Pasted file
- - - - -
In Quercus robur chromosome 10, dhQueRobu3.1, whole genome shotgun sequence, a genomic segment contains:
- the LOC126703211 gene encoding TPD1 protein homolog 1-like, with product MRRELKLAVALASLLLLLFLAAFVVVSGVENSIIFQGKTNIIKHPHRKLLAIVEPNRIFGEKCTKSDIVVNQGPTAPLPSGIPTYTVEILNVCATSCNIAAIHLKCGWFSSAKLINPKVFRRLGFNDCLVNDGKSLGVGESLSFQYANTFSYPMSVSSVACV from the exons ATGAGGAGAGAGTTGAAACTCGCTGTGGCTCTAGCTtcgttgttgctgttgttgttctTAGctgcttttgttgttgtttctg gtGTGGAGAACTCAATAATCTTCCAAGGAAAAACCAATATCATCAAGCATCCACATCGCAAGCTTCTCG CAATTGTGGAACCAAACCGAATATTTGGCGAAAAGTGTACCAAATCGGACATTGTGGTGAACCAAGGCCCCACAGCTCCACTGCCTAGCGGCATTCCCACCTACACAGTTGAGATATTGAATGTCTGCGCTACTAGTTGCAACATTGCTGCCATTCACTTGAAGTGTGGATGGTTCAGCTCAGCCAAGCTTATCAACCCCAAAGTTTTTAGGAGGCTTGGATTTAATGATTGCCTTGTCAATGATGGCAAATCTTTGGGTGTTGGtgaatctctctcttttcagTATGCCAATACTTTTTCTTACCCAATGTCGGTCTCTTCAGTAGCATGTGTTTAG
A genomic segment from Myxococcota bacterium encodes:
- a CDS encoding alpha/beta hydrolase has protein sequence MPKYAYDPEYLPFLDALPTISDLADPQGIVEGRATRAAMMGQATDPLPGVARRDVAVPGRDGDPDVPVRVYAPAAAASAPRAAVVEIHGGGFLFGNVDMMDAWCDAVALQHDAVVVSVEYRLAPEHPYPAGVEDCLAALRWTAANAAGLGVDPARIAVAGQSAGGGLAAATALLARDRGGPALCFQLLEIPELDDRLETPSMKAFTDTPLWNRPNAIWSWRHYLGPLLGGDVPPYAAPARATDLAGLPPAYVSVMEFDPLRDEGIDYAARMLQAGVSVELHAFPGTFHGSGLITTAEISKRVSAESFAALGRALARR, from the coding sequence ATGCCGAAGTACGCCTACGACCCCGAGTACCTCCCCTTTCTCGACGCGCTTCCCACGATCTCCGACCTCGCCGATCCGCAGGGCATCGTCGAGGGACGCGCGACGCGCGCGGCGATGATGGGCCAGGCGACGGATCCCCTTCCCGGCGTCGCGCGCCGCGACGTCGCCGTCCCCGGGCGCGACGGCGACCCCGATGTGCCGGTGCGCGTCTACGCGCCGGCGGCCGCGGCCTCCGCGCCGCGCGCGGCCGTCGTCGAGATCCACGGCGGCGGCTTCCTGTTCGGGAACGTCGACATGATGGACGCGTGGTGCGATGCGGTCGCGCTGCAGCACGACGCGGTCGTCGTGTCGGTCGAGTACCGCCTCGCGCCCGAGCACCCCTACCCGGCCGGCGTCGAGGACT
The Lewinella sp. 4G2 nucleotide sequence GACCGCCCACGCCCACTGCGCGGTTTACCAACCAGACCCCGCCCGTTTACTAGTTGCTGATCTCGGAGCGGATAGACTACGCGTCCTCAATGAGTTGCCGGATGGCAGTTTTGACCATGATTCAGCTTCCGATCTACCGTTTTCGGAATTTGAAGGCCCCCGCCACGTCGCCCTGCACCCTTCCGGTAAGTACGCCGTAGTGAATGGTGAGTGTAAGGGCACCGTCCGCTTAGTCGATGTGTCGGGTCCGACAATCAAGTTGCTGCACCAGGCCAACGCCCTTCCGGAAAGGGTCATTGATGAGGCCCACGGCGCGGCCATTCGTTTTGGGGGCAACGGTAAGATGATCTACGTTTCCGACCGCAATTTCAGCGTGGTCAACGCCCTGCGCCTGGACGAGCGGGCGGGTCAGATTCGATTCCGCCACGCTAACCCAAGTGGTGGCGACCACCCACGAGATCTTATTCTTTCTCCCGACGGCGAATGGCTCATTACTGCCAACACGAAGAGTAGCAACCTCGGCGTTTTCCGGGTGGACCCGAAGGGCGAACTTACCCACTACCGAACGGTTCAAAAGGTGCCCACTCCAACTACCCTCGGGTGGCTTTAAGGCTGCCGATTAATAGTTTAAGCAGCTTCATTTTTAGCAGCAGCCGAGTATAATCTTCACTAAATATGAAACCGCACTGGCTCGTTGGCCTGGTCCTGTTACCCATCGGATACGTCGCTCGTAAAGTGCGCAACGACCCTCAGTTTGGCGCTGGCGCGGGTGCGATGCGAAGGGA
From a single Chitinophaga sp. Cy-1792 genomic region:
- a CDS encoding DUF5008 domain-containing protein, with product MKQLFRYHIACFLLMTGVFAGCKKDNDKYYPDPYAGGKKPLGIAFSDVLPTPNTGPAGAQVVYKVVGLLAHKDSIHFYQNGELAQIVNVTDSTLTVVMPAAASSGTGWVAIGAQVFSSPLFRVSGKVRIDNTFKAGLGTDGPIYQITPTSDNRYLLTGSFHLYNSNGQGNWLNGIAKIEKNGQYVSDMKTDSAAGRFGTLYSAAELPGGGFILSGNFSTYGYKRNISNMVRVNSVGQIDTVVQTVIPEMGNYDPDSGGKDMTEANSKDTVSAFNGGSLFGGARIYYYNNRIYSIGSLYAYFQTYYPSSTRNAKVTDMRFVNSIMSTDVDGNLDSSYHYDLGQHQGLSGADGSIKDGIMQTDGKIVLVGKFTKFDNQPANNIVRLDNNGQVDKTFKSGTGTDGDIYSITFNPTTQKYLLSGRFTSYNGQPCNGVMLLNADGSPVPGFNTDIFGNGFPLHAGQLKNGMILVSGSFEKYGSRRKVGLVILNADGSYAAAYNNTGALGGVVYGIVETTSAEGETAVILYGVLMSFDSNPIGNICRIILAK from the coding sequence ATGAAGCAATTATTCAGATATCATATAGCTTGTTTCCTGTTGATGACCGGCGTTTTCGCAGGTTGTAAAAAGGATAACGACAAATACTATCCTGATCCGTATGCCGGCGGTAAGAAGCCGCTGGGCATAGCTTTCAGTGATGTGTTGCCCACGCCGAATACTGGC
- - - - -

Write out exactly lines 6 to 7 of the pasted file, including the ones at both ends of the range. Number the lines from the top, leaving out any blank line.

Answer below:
From a single Chitinophaga sp. Cy-1792 genomic region:
- a CDS encoding DUF5008 domain-containing protein, with product MKQLFRYHIACFLLMTGVFAGCKKDNDKYYPDPYAGGKKPLGIAFSDVLPTPNTGPAGAQVVYKVVGLLAHKDSIHFYQNGELAQIVNVTDSTLTVVMPAAASSGTGWVAIGAQVFSSPLFRVSGKVRIDNTFKAGLGTDGPIYQITPTSDNRYLLTGSFHLYNSNGQGNWLNGIAKIEKNGQYVSDMKTDSAAGRFGTLYSAAELPGGGFILSGNFSTYGYKRNISNMVRVNSVGQIDTVVQTVIPEMGNYDPDSGGKDMTEANSKDTVSAFNGGSLFGGARIYYYNNRIYSIGSLYAYFQTYYPSSTRNAKVTDMRFVNSIMSTDVDGNLDSSYHYDLGQHQGLSGADGSIKDGIMQTDGKIVLVGKFTKFDNQPANNIVRLDNNGQVDKTFKSGTGTDGDIYSITFNPTTQKYLLSGRFTSYNGQPCNGVMLLNADGSPVPGFNTDIFGNGFPLHAGQLKNGMILVSGSFEKYGSRRKVGLVILNADGSYAAAYNNTGALGGVVYGIVETTSAEGETAVILYGVLMSFDSNPIGNICRIILAK from the coding sequence ATGAAGCAATTATTCAGATATCATATAGCTTGTTTCCTGTTGATGACCGGCGTTTTCGCAGGTTGTAAAAAGGATAACGACAAATACTATCCTGATCCGTATGCCGGCGGTAAGAAGCCGCTGGGCATAGCTTTCAGTGATGTGTTGCCCACGCCGAATACTGGC